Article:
Klamath Falls, Ore. – The Klamath Falls City Council is working to clarify regulations on marijuana grows and processing. But some are concerned those rules will limit patient access to medical marijuana.
Pati Horton said her uncle suffered from violent tremors, until he tried medical marijuana. “He used it one time,” Horton testified before council. “He took a nap, and when he woke up, his hands were like this.”
Dispensary owner Ed Medina said a local ban on recreational sales limits his access to medical marijuana suppliers. “We’re stuck under the Oregon Health Authority program,” added Medina. “So a processor has to hold an Oregon Health Authority License to sell to me. Not an OLCC license.”
But local processing in Klamath Falls may face a legal hurdle. City council members reviewed an ordinance Monday night to limit processing to conform with city zoning codes.
City Councilor Dan Tofell questioned City Attorney Joanna Lyons-Antley on the basics of the ordinance, saying, “If they’re going to manufacture or process, it has to be done in an industrial, or light industrial area – right?” Lyons-Antley said that was correct.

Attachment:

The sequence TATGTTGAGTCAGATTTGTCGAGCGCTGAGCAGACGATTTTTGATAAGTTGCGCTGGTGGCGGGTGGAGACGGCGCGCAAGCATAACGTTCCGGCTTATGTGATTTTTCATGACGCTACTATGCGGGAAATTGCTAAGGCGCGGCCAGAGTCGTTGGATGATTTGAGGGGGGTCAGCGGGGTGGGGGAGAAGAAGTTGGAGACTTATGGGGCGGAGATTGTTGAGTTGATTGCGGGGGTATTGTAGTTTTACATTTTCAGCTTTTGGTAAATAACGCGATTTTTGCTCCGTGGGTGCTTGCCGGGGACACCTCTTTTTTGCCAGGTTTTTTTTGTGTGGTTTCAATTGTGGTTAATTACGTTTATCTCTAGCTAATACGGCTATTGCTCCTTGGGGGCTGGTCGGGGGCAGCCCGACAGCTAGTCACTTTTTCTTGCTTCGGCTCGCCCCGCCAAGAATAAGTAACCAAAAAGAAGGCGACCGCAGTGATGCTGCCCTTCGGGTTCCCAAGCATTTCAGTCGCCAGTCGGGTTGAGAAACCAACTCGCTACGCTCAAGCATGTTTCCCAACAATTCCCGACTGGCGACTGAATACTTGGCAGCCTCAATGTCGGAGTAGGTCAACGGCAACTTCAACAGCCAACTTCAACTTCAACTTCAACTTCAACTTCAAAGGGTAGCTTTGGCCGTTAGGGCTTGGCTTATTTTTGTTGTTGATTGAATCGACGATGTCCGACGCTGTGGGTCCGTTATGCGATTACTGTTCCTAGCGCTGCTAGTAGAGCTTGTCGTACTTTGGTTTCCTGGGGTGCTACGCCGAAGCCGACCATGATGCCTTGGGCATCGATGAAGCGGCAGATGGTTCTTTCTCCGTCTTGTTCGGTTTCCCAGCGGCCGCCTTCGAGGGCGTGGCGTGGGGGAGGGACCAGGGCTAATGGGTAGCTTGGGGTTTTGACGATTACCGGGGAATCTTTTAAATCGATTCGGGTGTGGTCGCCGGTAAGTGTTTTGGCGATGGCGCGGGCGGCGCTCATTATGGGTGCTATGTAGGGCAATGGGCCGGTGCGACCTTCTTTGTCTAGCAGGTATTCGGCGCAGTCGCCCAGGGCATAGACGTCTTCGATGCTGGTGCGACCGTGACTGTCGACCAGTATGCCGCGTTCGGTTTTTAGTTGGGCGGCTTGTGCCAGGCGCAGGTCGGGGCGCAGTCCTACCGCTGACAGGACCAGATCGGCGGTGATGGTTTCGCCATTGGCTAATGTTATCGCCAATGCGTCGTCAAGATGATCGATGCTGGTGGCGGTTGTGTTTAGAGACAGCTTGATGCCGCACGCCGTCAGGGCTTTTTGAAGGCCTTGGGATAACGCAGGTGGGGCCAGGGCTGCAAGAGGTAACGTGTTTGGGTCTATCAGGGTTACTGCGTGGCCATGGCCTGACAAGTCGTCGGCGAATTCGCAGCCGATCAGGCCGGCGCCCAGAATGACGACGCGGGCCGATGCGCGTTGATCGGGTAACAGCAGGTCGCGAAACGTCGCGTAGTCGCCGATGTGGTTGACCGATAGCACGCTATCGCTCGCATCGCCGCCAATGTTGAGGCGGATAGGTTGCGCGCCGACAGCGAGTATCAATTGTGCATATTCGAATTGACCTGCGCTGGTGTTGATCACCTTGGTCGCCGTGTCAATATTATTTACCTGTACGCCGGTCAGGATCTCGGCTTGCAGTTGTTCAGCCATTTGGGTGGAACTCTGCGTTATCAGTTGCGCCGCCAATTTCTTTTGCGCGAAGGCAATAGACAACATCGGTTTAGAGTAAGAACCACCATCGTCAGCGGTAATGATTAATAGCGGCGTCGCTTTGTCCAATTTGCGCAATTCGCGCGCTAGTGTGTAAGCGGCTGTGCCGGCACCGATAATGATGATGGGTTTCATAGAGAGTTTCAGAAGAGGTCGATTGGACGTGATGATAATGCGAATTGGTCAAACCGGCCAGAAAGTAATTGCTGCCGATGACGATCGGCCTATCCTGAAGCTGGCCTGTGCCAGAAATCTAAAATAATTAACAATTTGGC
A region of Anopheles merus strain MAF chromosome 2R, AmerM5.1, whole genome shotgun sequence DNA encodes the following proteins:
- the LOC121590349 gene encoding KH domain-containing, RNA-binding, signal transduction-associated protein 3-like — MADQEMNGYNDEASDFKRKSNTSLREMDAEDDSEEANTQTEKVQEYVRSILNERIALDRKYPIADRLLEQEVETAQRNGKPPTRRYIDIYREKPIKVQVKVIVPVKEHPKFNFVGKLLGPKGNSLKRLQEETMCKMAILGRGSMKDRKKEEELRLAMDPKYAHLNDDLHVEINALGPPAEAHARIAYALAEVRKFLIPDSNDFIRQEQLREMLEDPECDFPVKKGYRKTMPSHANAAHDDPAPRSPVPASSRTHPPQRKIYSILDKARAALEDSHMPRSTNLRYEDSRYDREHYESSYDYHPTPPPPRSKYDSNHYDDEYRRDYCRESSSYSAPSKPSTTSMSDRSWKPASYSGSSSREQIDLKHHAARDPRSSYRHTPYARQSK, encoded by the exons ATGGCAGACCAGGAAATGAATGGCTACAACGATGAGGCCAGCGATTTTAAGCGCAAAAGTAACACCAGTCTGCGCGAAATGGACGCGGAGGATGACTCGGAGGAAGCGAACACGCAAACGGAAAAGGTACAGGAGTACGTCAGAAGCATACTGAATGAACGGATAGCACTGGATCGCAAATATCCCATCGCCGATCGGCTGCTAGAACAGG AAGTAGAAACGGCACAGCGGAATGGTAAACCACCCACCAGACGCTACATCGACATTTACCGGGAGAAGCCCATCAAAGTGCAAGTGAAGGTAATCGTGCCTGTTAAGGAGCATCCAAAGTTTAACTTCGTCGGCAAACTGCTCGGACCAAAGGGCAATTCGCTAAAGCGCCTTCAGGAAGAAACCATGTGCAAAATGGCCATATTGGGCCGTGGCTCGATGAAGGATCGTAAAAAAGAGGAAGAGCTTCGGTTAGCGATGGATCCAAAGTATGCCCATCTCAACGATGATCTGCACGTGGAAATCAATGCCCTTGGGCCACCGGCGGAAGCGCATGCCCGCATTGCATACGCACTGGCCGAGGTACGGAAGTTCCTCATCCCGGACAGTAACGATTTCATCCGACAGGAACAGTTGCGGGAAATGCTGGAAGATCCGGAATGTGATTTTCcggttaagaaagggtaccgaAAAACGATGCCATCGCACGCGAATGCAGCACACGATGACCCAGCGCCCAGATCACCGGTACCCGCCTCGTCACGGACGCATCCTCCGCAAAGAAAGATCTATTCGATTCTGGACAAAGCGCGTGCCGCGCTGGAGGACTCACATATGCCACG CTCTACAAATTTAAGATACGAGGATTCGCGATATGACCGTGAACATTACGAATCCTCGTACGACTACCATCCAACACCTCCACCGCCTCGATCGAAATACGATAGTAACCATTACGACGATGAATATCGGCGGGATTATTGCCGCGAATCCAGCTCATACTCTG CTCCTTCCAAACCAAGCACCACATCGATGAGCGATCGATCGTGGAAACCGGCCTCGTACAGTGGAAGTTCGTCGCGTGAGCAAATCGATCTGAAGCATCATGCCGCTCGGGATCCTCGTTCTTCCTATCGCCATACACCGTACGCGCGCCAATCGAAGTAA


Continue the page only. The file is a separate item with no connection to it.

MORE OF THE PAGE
Medina said that’s a problem, “There is no available property on this map to set up a processing facility today.”
Medina believes no access to outside, or local cannabis will only hurt patients. He said, “Essentially, a year from now, we will have no access to products – period.”
The Klamath Falls City Council is also considering an ordinance that would prohibit grows from being in public view.
Both proposals will come up for a second and final reading November 7th.
KOTI-TV NBC2 reporter Lyle Ahrens moved from Nebraska to Klamath Falls in the late 1970’s. He instantly fell in love with the mountains, the trees and the rivers, and never once regretted the move.Lyle’s job history is quite colorful.
He’s managed a pizza parlor; he’s been a bartender, and a “kiwifruit grader” at an organic orchard in New Zealand. A Klamath Falls radio station hired Lyle in the mid 90’s as a news writer and commercial producer. In 2004, Lyle joined the KOTI/KOBI news operation.Lyle notes with pride that he has a big responsibility presenting the Klamath Basin to a wide and varied audience.
“The on-going water crisis has underscored the fact that the people and the issues in the Klamath Basin are every bit as diverse as the terrain. Winning and keeping the trust of the viewers, as well as the newsmakers, is something I strive for with each story”.
When he’s not busy reporting the news, Lyle enjoys astronomy, playing guitar, fixing old radios and listening to anything by Sheryl Crow.